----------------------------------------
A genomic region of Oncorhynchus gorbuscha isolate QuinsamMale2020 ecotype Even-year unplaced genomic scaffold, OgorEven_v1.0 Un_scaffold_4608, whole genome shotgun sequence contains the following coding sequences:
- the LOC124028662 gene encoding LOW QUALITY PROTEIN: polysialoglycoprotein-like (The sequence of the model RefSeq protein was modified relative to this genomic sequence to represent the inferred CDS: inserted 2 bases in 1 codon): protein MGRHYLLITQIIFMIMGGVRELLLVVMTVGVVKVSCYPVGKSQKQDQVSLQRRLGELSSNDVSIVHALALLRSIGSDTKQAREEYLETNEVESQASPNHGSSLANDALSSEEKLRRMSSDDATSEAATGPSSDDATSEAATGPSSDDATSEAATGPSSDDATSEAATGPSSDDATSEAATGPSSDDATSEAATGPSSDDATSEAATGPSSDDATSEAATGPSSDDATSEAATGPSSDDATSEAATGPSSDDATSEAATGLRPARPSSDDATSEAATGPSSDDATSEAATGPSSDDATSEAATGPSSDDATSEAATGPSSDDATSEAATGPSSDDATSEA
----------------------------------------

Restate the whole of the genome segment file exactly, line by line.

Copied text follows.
A genomic region of Oncorhynchus gorbuscha isolate QuinsamMale2020 ecotype Even-year unplaced genomic scaffold, OgorEven_v1.0 Un_scaffold_4608, whole genome shotgun sequence contains the following coding sequences:
- the LOC124028662 gene encoding LOW QUALITY PROTEIN: polysialoglycoprotein-like (The sequence of the model RefSeq protein was modified relative to this genomic sequence to represent the inferred CDS: inserted 2 bases in 1 codon): protein MGRHYLLITQIIFMIMGGVRELLLVVMTVGVVKVSCYPVGKSQKQDQVSLQRRLGELSSNDVSIVHALALLRSIGSDTKQAREEYLETNEVESQASPNHGSSLANDALSSEEKLRRMSSDDATSEAATGPSSDDATSEAATGPSSDDATSEAATGPSSDDATSEAATGPSSDDATSEAATGPSSDDATSEAATGPSSDDATSEAATGPSSDDATSEAATGPSSDDATSEAATGPSSDDATSEAATGPSSDDATSEAATGLRPARPSSDDATSEAATGPSSDDATSEAATGPSSDDATSEAATGPSSDDATSEAATGPSSDDATSEAATGPSSDDATSEA